A wave of store lootings, the first in Argentina since 2001, started on Dec. 20 when people with covered faces broke into six supermarkets in San Carlos de Bariloche, in the southwestern province of Río Negro. At the request of local authorities, the center-left government of President Cristina Fernández de Kirchner sent 400 members of the Gendarmería militarized police to the city, which is best known as an Andean sky resort popular during the Southern Hemisphere’s winter. The national government blamed small criminal gangs, while local authorities said anarchist groups were responsible.

The looting spread to other provinces within hours and continued at least through Dec. 22. Two people were killed and 130 were arrested on Dec. 21 in Rosario, a major city in the northeastern province of Santa Fe; at least 25 stores were looted, and some were set on fire. One of the victims was shot, while the other died from injuries suffered when a display window was smashed. There were 117 arrests in Campana and neighboring Zarate in the eastern province of Buenos Aires. Later on Dec. 21, police fired tear gas and rubber bullets to stop hundreds of looters in parts of the city of Buenos Aires, including the Virreyes, San Fernando and Lomas de Zamora neighborhoods. There were also incidents in the northeastern province of Chaco. The Argentine Confederation of Medium Businesses (CAME) reported that a total of 292 small and medium businesses were looted in 40 cities during the incidents on Dec. 20 and Dec. 21.

At least four stores were looted on Dec. 22 in San Miguel de Tucumán, capital of the northern province of Tucumán. One person, Ramón Rosario Acosta, was killed when hit by a truck; the driver had turned suddenly to avoid a crowd he thought was planning to rob his truck. It was unclear whether the victim was part of the crowd or a bystander.

The lootings were reminiscent of a “social explosion” that broke out in December 2001, resulting in some 40 deaths and the resignation of the government of then-president Fernando de la Rúa (1999-2001). But the looting 11 years earlier followed four years of recession, the collapse of the banking system and the country’s default on $132 billion in public debts, the results of an extreme neoliberal economic program followed by former president Carlos Saúl Menem (1989-1999) [see Update #621]. Analysts noted that the country has now had a growth rate of about 8% almost every year under the state-interventionist policies of President Fernández and her late husband, former president Néstor Kirchner (2003-2007).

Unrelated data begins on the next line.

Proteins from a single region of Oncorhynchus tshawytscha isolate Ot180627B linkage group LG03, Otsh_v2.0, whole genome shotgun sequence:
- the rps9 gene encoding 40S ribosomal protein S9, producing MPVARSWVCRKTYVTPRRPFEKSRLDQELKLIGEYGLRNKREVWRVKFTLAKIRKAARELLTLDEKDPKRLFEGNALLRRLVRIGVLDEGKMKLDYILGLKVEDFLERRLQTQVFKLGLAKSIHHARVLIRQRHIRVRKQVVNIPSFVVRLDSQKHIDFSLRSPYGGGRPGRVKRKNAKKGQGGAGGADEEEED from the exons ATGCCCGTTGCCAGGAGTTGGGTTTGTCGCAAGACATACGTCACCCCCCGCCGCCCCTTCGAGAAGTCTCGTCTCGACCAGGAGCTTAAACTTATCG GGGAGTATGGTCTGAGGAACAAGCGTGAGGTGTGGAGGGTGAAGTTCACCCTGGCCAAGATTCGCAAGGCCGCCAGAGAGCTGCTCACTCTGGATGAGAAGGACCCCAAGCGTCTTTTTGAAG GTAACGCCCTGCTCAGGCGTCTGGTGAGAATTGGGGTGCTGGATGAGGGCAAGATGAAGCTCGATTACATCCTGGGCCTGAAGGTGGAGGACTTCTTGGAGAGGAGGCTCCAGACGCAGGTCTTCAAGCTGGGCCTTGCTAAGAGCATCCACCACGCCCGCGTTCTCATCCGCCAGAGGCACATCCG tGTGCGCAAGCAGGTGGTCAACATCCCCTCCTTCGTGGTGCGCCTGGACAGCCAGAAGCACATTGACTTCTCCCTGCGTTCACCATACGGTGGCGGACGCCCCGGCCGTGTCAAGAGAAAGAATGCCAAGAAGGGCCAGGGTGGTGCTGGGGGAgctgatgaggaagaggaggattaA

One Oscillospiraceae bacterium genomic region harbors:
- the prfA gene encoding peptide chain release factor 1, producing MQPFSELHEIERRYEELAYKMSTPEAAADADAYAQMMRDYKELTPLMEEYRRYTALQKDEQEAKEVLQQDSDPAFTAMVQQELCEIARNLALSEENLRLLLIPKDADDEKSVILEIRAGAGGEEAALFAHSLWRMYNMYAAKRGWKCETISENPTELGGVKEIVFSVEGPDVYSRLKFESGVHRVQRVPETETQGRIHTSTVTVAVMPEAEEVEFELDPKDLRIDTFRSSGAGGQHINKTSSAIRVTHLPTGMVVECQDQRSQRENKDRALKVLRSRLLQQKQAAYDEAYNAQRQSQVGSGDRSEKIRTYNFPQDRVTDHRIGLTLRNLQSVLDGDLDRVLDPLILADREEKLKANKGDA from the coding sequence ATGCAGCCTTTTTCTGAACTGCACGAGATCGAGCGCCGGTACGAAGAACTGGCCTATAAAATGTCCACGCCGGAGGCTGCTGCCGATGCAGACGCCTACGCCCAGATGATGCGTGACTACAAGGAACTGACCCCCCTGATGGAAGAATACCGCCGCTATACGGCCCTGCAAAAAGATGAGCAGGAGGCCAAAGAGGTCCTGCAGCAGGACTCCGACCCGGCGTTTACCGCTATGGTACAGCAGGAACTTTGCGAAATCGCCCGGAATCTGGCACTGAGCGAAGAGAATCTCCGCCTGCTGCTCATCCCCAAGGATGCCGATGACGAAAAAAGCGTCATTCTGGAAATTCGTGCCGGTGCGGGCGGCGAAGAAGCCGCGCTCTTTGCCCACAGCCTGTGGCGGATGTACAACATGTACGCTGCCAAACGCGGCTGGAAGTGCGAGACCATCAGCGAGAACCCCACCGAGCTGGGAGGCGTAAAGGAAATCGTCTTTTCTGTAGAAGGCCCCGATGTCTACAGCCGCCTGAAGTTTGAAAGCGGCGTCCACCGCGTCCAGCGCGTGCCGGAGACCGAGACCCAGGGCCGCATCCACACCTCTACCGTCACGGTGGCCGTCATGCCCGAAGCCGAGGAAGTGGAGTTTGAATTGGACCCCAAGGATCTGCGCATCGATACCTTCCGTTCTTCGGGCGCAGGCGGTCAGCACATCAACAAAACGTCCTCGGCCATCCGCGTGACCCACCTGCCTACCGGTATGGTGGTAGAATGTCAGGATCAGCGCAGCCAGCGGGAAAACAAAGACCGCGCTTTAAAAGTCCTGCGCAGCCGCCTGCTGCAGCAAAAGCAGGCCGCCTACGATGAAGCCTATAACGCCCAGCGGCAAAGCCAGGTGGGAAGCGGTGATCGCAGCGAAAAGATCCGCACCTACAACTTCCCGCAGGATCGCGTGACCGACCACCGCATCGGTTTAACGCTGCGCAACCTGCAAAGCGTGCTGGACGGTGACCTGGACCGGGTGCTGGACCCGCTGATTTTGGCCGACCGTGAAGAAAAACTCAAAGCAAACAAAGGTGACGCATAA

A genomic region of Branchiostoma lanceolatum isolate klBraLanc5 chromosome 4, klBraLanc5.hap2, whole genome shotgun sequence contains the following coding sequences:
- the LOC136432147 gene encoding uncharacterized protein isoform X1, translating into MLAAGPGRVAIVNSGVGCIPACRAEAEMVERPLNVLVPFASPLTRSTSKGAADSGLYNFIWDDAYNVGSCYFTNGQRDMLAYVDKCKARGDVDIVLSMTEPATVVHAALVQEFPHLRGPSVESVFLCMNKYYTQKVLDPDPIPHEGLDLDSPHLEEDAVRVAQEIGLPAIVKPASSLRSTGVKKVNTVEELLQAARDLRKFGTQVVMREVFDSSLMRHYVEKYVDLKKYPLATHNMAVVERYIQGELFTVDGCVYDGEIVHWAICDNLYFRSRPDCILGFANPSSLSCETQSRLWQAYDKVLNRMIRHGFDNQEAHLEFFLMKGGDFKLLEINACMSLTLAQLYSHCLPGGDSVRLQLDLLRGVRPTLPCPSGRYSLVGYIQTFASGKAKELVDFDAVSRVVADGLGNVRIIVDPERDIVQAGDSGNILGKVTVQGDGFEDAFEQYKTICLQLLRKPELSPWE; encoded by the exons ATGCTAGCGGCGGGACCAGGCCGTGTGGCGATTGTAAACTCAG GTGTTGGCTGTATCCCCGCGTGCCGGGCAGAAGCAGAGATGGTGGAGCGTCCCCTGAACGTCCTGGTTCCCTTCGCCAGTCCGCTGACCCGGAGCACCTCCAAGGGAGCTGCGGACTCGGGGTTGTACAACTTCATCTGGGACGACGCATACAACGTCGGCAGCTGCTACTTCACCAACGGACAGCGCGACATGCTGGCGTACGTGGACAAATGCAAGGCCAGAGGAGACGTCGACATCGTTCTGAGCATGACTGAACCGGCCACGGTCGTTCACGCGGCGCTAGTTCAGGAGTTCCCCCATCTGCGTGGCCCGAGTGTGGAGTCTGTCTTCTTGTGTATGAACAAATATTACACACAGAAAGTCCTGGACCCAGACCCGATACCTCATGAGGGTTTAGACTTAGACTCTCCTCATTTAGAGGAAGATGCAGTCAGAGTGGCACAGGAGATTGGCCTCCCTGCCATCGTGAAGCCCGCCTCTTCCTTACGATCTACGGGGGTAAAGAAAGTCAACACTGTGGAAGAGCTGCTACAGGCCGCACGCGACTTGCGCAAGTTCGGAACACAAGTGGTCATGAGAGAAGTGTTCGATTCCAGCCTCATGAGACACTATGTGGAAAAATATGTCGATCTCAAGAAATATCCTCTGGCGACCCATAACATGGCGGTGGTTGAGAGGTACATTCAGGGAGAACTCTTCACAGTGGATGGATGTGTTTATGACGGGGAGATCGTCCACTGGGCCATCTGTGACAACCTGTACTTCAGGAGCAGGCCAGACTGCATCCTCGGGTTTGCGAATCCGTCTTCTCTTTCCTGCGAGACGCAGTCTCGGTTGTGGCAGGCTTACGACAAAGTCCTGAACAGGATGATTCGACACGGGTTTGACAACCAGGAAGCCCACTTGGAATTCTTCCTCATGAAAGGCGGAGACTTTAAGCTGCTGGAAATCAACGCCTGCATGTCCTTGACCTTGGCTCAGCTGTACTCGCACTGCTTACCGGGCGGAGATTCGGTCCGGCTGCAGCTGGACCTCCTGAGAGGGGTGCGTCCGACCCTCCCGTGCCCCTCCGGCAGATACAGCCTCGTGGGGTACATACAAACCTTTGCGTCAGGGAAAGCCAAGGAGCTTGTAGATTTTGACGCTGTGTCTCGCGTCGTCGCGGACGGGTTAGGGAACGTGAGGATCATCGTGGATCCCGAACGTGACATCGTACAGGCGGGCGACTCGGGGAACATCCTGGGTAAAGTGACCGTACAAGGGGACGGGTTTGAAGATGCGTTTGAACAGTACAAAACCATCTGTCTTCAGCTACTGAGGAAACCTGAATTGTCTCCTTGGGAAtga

Politicians close to President Fernández stressed that the looters had stolen goods like televisions and computers, not staples. “[C]arrying off a plasma [screen television] isn’t about hunger, it’s vandalism,” Buenos Aires province governor Daniel Scioli said. He and others implied that political forces had organized the looting to destabilize the country. Argentina’s largest union federation, the General Confederation of Labor (CGT), and the more radical Federation of Argentine Workers (CTA) had sponsored a nationwide general strike on Nov. 20 [see Update #1153] and another action on Dec. 19 to protest the government’s economic policies. CGT general secretary Hugo Moyano, formerly a Fernández ally in the Justicialist Party (PJ, Peronist), denied responsibility for the looting. “This is probably triggered by the difficult situation the people of Argentina are facing,” he said. “I cannot imagine that this has been organized by someone.”

Increases in food prices “are seriously affecting the most impoverished sectors,” Néstor Pitrola, director of the Trotskyist Workers’ Party (PO), told the Inter Press Service (IPS). Pitrola endorsed private banks’ estimates that the annual inflation rate is now 30%, against the government’s insistence that the rate is 9%. “The government is accumulating explosive circumstances, and we shouldn’t be surprised if we have more of these social explosions,” Pitrola said. However, he didn’t discount the possibility that dissident Peronist factions might “be taking advantage of the situation of marginality” to stir up discontent. (BBC News 12/21/12, 12/22/12; IPS 12/22/12 via Rebelión (Spain); Terra (Argentina) 12/23/12)

*4. Argentina: First Civilian Official Sentenced for “Dirty War” Crimes
An Argentine federal court handed down life sentences on Dec. 19 to former Buenos Aires province interior minister Jaime Smart (1976-1979), former Buenos Aires province police investigations director Miguel Osvaldo Etchecolatz and 14 former police and military personnel for genocide and crimes against humanity in the cases of 280 people detained during the 1976-1983 “dirty war” against suspected leftists. Another seven police agents and civilians were given sentences of two to 25 years.